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Putting in the work

by Staff Writer / Montréal Canadiens

BROSSARD -- Mike Condon was honored by the media on Monday, but won the respect of his teammates long ago.

The first-year netminder was named the team’s candidate for the 2015-16 Bill Masterton Memorial Trophy by the Montreal chapter of the Professional Hockey Writers Association as the player who best exemplifies the qualities of perseverance, sportsmanship and dedication to hockey.

Only five Canadiens players have ever been awarded the trophy, but there’s no question in the Habs’ most recent winner’s mind that Condon has been a poster boy for those exact attributes.

“Condo was obviously put into a very tough situation, so it’s a huge testament to his character,” expressed captain Max Pacioretty, who took home the honor in 2011-12. “He’s a guy who doesn’t get comfortable or rest on past accomplishments. He’s at the rink every day working very hard on getting better and taking care of his body, and I think that’s a big reason why he’s made it this far.”

Pacioretty won the award in his comeback season from a fractured vertebra suffered on March 8, 2011, and was quick to underline just how much the recognition represents.

“It meant a lot to me because I think people were questioning how I’d come back from my injury,” acknowledged the team’s leading point-getter. “For me, it was probably my biggest accomplishment in hockey so far, but I credit everybody in my corner, whether it be family or trainers or the friends who helped motivate me to come back better. I think it’s a character trophy more than anything.”

In Condon’s case, it was an injury to starting goaltender Carey Price that forced the 25-year-old to show his resolve. After Price was sidelined for the first time on November 1, Condon stepped in and continued to ride an early season point-streak to the tune of a 7-1-2 record in his first ten NHL games. He’s since gone 18-23-6 with a 2.72 goals against average and 0.902 save percentage, and leads all rookie goaltenders in wins (18), saves (1,181) and minutes played (2,826).

“You don’t replace Carey Price, it’s impossible. All we can do is make sure we show up prepared to play our best and work our hardest,” continued Pacioretty. “I think that’s why guys have respected Condo right from the start -- they’d see him at the rink on off-days working hard, or in the trainer’s room making sure he was as good as he could be out there. Guys who have that kind of preparation get a lot of respect.”

Indeed, that respect was voiced from every corner of the dressing room on Monday.

“He’s had a lot on his plate this year. He’s probably never been in a situation like this where he’s had to play this many games, but he’s done everything we could have asked of him. He’s come in with the right attitude, and he’s taken a step or two forward in his career this year. There shouldn’t be any fingers pointed at him,” underlined Lars Eller. “From what I’ve seen from Mike this year, I think he has a very good head on his shoulders. All the things you want to see from a rookie, a new guy, or a young player -- he’s given us.”

Added assistant captain Tomas Plekanec; “He’s been great for us, especially when he jumped in after Carey got hurt at the beginning of the season. He played really well for us, and he’s a great guy to have on the team as a backup goalie. He’s been doing a great job.”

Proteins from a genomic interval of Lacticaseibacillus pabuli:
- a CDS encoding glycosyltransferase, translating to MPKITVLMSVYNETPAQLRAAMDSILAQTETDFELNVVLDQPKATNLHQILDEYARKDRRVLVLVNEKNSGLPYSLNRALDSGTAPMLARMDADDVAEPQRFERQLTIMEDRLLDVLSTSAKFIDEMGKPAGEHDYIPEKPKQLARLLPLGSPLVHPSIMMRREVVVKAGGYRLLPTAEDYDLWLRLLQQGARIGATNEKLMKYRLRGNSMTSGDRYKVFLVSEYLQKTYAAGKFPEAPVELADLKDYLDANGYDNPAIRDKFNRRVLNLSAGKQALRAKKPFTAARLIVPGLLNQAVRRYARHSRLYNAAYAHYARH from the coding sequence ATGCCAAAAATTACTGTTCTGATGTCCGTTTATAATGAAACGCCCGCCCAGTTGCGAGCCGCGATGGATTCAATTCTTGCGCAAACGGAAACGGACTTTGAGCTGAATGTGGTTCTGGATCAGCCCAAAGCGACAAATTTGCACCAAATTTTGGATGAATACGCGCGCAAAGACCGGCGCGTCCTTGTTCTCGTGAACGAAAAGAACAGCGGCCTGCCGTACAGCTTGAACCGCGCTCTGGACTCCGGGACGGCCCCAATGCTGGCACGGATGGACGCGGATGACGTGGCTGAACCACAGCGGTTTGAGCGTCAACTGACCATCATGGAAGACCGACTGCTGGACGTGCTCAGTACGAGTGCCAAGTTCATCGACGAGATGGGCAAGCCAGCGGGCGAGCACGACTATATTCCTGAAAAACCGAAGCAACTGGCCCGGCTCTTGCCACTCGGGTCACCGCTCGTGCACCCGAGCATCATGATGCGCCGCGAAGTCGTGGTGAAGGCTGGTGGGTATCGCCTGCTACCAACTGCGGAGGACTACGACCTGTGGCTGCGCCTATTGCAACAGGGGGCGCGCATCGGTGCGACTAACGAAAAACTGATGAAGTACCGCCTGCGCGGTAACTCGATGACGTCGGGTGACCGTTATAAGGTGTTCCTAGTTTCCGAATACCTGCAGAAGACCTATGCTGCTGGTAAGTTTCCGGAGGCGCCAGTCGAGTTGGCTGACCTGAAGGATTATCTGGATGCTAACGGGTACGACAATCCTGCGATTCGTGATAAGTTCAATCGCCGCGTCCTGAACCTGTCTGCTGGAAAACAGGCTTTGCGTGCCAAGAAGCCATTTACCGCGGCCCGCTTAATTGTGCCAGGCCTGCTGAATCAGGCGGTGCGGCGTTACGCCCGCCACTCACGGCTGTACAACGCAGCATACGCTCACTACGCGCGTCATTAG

For the man himself, the experience has predictably been a moving on.

“I’m not really expecting many awards this year, but it’s an honor to be nominated,” admitted Condon following Monday’s practice. “You see names on the wall like Saku Koivu and Max Pacioretty, guys who went through a lot more difficult times than I did with their respective health concerns, while I’m just doing my job and playing hockey. It’s nice to get that recognition, but it’s not what I’m after, and it’s not what we’re trying to do as a team. I’m not a guy who likes the spotlight or the attention, so it’s just very humbling.”

But not exactly unexpected given the Holliston, MA native’s approach to business.

“Whenever you come into a new locker room, whether you’re traded or called up, or it’s your first time with a team, you’ve always got to earn the respect of your coaches, teammates, and all the staff. That’s a responsibility everyone has, so that’s what I’ve tried to do,” added Condon, who was signed by the Canadiens as an undrafted free agent in 2013. “I’ve tried to keep my mouth shut as much as possible, and work my hardest.”

Monday’s nomination is just the latest memorable moment in a season which has been full of them for Condon, including making his NHL debut, a father-son road trip in November, and playing near his hometown in Foxboro before a massive crowd at the Winter Classic on January 1. Still, true to himself, the former Princeton product is not ready to bask in the accolades just yet.

“Once the season’s over I’ll have a lot of memories that I’ll be able to look back on, but right now we’ve still got a couple of game left and we want to finish strong,” concluded Condon. “We’re professionals, and we want to win every game we play. Wearing this jersey is something special, at least for me it is. Every game you get in this league, in my eyes is a blessing and a gift. You’ve got to respect that and go out there and prepare and perform like it’s your last.”

Steven Nechay is a writer for

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